This seminar will introduce participants to the prevailing “best practices” for direct applications of mixture modeling to longitudinal data, specifically repeated measures latent class analysis (RMLCA), semi-parametric group-based trajectory analysis (a.k.a., latent class growth analysis), growth mixture modeling (GMM), latent transition analysis (LTA), and associative latent transition analysis (ALTA) in terms of model assumptions, specification, estimation, evaluation, selection, and interpretation. Growth mixture models that allow for the inclusion of correlates and predictors of latent trajectory class membership as well as distal outcomes of latent trajectory class membership will be presented. Latent transition models that allow for the inclusion of predictors of latent class membership over time, moderators of latent transitions, and higher order latent class variables (i.e., hidden Markov chain models) will be presented. The seminar will also explore model combinations (e.g., latent transition growth mixture models) and extensions (e.g., multilevel latent transition analysis, onset-to-growth mixture models, etc.) as participant interest dictates and time allows. The implementation of these models in the most recent version of the Mplus software will be demonstrated throughout the seminar.

Instructors: Jeffrey Harring Ph.D.

Jeffrey Harrington PhD Statistics CourseDr. Harring is a Professor in the Measurement, Statistics, and Evaluation (EDMS) program in the Department of Human Development and Quantitative Methodology at the University of Maryland. Prior to joining the the EDMS faculty in the fall of 2006, Dr. Harring received a M.S. degree in Statistics in 2004, and completed his Ph.D. in the Quantitative Methods Program within Educational Psychology in 2005–both degrees coming from the University of Minnesota. Before that, Dr. Harring taught high school mathematics for 12 years.

Software and Computer Support

Participants should bring a laptop computer. Instruction will be provided for the methods using the most current version of Mplus (base program with mixture add-on or base program with combination add-on). Mplus is available for Windows, Mac, and Linux environments (www.statmodel.com).

Participants who do not have access to software will be given temporary access to the server that contains fully functioning versions of the recommended software.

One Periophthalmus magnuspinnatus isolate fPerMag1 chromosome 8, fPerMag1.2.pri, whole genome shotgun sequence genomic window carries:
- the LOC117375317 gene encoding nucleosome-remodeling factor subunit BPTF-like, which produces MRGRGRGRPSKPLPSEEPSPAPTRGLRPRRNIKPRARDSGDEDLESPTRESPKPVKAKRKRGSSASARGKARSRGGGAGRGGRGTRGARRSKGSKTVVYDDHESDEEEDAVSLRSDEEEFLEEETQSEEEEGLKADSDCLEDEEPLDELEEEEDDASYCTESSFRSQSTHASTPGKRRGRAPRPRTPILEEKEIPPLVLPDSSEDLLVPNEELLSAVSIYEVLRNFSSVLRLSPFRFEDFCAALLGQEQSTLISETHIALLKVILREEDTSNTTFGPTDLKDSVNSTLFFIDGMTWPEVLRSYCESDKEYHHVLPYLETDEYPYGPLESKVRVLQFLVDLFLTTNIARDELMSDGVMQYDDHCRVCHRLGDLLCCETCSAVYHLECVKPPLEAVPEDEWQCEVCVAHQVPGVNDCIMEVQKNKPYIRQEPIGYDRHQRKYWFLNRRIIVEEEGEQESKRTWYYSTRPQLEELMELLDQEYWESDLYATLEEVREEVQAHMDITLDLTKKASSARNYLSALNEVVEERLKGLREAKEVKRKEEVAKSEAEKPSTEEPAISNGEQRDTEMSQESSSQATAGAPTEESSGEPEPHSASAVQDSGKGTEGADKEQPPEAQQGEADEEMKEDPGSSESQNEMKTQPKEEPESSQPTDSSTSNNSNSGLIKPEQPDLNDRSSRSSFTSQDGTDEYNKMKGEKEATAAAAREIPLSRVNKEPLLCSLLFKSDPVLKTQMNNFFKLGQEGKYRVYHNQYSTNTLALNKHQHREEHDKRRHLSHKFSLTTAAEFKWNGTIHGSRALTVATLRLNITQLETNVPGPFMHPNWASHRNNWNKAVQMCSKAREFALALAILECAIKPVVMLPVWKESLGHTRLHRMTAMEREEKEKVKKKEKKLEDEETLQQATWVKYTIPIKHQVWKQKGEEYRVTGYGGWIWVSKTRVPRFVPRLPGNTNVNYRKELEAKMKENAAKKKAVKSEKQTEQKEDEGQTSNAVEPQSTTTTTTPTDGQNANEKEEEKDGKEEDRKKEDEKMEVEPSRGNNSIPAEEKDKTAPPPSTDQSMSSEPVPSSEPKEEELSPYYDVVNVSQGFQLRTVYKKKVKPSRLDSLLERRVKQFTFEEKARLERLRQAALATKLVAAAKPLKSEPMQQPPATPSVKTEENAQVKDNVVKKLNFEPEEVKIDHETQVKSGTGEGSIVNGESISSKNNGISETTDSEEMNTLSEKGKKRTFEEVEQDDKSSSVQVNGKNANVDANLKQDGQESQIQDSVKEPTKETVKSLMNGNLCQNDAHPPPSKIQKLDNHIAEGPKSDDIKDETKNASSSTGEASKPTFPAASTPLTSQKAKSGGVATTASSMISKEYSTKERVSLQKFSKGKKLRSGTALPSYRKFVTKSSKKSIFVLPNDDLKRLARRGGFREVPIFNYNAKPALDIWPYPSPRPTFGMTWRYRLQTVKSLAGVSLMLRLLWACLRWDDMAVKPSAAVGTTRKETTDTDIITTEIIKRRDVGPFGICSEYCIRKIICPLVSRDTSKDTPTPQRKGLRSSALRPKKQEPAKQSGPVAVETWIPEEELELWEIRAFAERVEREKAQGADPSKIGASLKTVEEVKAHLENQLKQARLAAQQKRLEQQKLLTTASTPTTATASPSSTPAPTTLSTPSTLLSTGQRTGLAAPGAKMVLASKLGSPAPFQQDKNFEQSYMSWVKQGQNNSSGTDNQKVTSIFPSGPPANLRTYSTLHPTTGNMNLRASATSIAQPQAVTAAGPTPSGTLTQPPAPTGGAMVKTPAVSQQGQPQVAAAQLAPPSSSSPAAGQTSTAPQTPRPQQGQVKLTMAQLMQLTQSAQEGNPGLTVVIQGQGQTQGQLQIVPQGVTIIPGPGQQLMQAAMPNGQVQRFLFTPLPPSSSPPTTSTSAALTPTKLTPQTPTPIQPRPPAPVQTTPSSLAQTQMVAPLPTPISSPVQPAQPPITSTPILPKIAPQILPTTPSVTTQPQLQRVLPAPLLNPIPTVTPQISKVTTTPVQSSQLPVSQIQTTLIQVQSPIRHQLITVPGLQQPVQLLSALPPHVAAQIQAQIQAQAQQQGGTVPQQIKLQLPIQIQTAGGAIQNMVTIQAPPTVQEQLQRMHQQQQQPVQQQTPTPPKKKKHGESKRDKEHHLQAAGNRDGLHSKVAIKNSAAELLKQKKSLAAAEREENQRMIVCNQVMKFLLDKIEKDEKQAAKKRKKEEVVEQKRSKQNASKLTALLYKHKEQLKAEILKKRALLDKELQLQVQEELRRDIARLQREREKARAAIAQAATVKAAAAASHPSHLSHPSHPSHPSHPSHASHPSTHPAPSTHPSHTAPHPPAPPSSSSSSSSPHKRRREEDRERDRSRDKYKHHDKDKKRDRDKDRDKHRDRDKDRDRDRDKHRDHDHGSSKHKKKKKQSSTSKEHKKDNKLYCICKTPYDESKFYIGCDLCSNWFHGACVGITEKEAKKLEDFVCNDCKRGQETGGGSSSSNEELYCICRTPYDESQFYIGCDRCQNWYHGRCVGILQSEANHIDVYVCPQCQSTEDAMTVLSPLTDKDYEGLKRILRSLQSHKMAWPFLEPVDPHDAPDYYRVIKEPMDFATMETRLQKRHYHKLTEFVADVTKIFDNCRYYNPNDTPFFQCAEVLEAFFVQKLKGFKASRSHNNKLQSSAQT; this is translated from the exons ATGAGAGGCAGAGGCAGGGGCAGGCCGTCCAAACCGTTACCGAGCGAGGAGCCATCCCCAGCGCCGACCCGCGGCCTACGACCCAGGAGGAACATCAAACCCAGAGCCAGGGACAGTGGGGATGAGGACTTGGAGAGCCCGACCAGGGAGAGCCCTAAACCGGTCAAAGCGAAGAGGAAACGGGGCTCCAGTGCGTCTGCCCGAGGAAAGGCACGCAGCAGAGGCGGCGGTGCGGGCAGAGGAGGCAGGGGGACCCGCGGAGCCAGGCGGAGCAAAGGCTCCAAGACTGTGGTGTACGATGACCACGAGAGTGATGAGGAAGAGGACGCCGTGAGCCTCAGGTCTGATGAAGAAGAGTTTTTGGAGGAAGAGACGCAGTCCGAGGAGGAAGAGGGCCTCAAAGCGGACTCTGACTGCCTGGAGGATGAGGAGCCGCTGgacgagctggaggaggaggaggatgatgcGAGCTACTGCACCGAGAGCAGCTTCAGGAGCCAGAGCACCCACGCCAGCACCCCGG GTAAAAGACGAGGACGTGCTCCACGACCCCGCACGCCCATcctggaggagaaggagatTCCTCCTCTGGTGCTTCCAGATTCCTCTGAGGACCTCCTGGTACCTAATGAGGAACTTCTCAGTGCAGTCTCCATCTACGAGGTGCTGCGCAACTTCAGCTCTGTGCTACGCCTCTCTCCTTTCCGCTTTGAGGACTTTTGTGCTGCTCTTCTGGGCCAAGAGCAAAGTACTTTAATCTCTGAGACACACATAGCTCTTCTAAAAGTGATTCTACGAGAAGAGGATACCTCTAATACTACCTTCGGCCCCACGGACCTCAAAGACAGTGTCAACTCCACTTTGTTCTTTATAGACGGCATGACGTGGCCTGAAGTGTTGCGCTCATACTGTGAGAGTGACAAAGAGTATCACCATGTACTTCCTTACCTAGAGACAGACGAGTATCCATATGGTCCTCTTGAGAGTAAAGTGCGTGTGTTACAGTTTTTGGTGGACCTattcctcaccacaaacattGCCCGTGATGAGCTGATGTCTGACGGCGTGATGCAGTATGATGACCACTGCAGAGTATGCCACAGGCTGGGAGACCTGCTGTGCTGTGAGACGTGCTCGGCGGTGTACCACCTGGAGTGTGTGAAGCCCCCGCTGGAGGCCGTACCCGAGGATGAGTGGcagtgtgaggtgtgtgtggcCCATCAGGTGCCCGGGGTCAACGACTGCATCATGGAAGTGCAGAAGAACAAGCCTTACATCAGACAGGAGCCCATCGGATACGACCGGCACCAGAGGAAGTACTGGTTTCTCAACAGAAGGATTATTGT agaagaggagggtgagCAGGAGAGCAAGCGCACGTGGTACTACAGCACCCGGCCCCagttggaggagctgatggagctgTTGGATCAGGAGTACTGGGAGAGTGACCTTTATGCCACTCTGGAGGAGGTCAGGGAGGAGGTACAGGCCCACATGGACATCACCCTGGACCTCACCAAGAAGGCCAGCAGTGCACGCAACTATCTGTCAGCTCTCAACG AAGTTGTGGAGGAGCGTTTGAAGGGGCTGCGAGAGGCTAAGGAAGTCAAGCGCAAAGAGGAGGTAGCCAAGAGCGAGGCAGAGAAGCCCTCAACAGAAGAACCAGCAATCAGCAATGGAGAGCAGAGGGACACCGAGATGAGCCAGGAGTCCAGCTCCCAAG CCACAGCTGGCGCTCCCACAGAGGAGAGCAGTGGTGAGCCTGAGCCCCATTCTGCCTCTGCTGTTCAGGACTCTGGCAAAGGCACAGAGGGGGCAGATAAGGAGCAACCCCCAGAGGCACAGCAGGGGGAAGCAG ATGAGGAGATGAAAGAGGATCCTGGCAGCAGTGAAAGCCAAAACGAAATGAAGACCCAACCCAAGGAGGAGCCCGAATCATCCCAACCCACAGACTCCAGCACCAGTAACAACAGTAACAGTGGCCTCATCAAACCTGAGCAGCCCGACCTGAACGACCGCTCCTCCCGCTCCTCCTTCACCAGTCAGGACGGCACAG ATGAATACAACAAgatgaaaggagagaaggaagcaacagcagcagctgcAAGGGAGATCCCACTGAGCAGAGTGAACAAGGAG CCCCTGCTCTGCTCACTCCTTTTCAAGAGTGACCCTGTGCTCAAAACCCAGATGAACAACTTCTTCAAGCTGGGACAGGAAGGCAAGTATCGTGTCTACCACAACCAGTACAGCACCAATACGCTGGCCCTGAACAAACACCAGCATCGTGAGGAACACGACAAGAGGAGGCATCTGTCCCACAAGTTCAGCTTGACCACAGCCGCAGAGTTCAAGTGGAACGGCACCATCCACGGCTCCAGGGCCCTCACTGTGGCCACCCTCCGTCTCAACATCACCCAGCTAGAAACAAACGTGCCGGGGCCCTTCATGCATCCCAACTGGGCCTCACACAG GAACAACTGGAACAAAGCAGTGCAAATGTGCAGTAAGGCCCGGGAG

Note: We will also make use of Excel and R to do various post-processing summaries.

Participants will receive an electronic copy of all seminar materials, including PowerPoint slides, Mplus scripts, output files, relevant supporting documentation, and recommended readings.

Seminar Audience

If you already have a strong background in the application of finite mixture models to cross-sectional data (e.g., latent class analysis and latent class cluster analysis) and you need to learn how to apply more advanced mixture models to longitudinal data, this seminar is for you. We strongly recommend that you attend our five-day intensive summer institute on applied latent class analysis and finite mixture modeling as a pre-requisite to taking this five-day advanced seminar. If you have not taken the foundations seminar, you should have extensive experience doing latent class analysis and/or latent profile analysis in Mplus or have taken a graduate-level seminar on latent class analysis using Mplus before enrolling. You do not need to know matrix algebra, likelihood theory, or longitudinal SEM, although knowledge of latent growth modeling in a SEM framework would be greatly beneficial. Participants from a variety of fields—including psychology, education, human development, public health, prevention science, sociology, marketing, business, biology, medicine, political science, and communication—will benefit from the seminar.

Seminar Materials